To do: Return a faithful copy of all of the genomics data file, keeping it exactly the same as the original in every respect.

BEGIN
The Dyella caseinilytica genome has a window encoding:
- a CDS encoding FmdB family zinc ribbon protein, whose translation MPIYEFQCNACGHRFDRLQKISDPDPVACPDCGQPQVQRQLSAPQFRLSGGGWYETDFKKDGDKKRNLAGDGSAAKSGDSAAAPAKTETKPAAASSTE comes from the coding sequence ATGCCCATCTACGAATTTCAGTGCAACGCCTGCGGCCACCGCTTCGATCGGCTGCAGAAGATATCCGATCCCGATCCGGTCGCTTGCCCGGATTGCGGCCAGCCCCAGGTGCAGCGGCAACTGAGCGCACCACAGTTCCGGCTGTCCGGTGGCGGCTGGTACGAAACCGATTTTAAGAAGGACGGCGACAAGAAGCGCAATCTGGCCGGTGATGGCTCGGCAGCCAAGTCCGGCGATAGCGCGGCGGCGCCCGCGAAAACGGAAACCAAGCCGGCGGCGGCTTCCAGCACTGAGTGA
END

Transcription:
The Dyella caseinilytica genome has a window encoding:
- a CDS encoding FmdB family zinc ribbon protein, whose translation MPIYEFQCNACGHRFDRLQKISDPDPVACPDCGQPQVQRQLSAPQFRLSGGGWYETDFKKDGDKKRNLAGDGSAAKSGDSAAAPAKTETKPAAASSTE comes from the coding sequence ATGCCCATCTACGAATTTCAGTGCAACGCCTGCGGCCACCGCTTCGATCGGCTGCAGAAGATATCCGATCCCGATCCGGTCGCTTGCCCGGATTGCGGCCAGCCCCAGGTGCAGCGGCAACTGAGCGCACCACAGTTCCGGCTGTCCGGTGGCGGCTGGTACGAAACCGATTTTAAGAAGGACGGCGACAAGAAGCGCAATCTGGCCGGTGATGGCTCGGCAGCCAAGTCCGGCGATAGCGCGGCGGCGCCCGCGAAAACGGAAACCAAGCCGGCGGCGGCTTCCAGCACTGAGTGA